Anthony Fauci steps down in December

Editor’s Note: This is a developing story. Please come back for updates.

Anthony Fauci, MD, an adviser to seven presidents and a key figure in the US’s fight against the coronavirus pandemic, announced Monday that he will step down in December.

“I’m announcing today that I will be stepping down as director of the National Institute of Allergy and Infectious Diseases and head of the NIAID Immunoregulation Laboratory, as well as the position of chief medical adviser to President Joe Biden,” he said Fauci. he said in a statement. “I will be leaving these positions in December this year to pursue the next chapter of my career.”

But Fauci, who has led the National Institute of Allergy and Infectious Diseases for nearly four decades, says he won’t retire.

“After more than 50 years of government service, I intend to pursue the next phase of my career while I still have as much energy and passion for my field,” Fauci said. “I want to use what I’ve learned as director of NIAID to continue to advance science and public health and to inspire and guide the next generation of scientific leaders as they help prepare the world to meet future infectious disease threats.”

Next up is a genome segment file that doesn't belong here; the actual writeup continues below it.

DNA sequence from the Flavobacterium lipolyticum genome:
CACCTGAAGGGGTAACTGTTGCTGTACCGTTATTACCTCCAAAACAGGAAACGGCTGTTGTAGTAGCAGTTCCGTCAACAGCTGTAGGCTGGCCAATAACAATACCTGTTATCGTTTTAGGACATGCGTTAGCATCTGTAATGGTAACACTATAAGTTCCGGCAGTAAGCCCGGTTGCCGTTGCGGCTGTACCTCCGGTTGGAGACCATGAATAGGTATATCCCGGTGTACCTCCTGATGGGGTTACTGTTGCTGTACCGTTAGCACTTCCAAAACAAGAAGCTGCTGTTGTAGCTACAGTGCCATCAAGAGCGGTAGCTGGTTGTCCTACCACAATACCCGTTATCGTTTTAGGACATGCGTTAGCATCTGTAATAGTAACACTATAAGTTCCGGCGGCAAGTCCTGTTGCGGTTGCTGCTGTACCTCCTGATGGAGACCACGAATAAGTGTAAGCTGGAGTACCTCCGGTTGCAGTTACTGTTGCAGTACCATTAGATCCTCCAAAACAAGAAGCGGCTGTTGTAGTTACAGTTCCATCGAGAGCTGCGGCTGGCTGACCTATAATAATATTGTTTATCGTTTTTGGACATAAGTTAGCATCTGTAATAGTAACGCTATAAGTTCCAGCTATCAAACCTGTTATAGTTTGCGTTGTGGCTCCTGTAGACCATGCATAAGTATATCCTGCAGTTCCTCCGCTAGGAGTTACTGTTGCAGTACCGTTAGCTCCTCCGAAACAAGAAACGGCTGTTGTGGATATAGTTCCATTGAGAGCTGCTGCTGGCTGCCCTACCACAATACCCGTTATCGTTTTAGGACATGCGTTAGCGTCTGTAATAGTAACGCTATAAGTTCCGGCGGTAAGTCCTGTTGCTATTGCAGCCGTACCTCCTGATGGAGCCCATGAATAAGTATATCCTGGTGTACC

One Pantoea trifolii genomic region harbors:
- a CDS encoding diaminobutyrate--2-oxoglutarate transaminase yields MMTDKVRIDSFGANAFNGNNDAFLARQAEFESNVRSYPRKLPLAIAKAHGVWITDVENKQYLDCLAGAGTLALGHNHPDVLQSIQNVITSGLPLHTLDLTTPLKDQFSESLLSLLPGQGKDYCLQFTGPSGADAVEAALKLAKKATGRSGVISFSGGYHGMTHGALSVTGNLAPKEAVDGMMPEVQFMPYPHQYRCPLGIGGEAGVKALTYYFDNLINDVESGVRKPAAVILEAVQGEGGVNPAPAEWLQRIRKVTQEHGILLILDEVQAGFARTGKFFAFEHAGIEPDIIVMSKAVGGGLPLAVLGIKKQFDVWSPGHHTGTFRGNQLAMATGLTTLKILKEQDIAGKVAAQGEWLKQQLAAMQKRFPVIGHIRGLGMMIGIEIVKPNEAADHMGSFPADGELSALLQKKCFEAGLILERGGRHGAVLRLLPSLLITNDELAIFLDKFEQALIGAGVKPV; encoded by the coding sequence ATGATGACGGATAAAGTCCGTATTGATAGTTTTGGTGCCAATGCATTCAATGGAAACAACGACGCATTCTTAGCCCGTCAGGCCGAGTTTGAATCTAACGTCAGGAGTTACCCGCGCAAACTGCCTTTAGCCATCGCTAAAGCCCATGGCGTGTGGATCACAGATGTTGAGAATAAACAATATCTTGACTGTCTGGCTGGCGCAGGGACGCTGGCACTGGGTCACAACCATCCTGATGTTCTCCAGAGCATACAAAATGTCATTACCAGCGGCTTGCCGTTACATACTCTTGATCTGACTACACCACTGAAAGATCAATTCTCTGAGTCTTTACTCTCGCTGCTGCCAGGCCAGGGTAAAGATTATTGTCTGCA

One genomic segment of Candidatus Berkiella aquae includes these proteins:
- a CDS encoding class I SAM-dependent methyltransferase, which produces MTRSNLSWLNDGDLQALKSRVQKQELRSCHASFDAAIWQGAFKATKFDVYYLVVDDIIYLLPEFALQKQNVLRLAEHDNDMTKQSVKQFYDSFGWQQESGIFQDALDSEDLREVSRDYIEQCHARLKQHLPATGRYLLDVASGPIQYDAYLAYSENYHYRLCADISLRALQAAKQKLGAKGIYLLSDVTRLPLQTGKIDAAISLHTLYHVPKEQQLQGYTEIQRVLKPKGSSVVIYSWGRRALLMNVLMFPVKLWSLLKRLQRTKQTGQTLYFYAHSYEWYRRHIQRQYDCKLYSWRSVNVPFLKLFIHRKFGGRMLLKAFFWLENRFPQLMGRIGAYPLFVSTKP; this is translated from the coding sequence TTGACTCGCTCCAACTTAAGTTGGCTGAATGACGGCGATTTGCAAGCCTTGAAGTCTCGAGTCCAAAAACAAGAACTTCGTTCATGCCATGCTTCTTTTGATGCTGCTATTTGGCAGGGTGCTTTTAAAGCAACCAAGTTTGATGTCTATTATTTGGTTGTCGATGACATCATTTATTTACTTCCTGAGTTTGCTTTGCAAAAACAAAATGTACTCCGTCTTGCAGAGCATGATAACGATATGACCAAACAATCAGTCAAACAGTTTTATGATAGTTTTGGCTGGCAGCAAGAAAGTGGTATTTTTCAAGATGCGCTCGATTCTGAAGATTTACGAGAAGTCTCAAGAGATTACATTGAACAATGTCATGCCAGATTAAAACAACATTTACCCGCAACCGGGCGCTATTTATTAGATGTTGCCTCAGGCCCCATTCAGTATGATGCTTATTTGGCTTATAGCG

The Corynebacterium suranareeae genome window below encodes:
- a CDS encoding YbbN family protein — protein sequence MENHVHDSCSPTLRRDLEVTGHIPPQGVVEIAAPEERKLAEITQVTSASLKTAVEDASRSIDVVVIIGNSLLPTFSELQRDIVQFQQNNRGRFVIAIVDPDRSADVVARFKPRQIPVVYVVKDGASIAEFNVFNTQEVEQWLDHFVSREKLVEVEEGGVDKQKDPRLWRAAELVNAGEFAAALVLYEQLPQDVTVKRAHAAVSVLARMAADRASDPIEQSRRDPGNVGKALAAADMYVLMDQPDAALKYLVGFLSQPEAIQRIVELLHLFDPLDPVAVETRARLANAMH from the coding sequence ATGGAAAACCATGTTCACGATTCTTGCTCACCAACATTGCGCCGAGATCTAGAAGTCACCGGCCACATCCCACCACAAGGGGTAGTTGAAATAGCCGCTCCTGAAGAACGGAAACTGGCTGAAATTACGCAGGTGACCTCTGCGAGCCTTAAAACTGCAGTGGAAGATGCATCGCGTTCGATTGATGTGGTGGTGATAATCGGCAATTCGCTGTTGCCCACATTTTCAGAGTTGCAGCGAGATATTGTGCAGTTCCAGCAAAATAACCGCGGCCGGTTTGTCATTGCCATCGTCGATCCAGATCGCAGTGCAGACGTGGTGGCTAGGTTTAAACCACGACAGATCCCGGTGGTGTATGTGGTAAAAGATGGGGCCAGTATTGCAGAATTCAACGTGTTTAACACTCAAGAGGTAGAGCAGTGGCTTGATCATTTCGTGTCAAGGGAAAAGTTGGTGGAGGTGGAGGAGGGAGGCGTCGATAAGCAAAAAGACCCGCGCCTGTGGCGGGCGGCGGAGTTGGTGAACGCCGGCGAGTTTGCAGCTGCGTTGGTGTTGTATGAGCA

During the first year of the pandemic, Fauci was perhaps the most public face of the federal response. He participated in nearly daily White House press conferences under then-President Donald Trump.

But Fauci’s insistence that science dictates the fight against the coronavirus and its disease, COVID-19, often puts him at odds with Trump. This helped make Fauci a target of many conservatives as well as Republican officials.

His public profile under President Joe Biden has been much lower, but his words continue to have the power to influence public behavior.

“Today marks the end of an era,” National Institutes of Health Director Lawrence Tabak, DDS, said in a statement. Fauci has “dedicated his life to advancing knowledge about the causes of complex diseases ranging from HIV to asthma, rarely satisfied with anything less than a cure. For Tony, it’s personal. He works tirelessly on behalf of all patients, often at great personal expense, and always bringing his Brooklyn tenacity to the fight.”

Source link

You May Also Like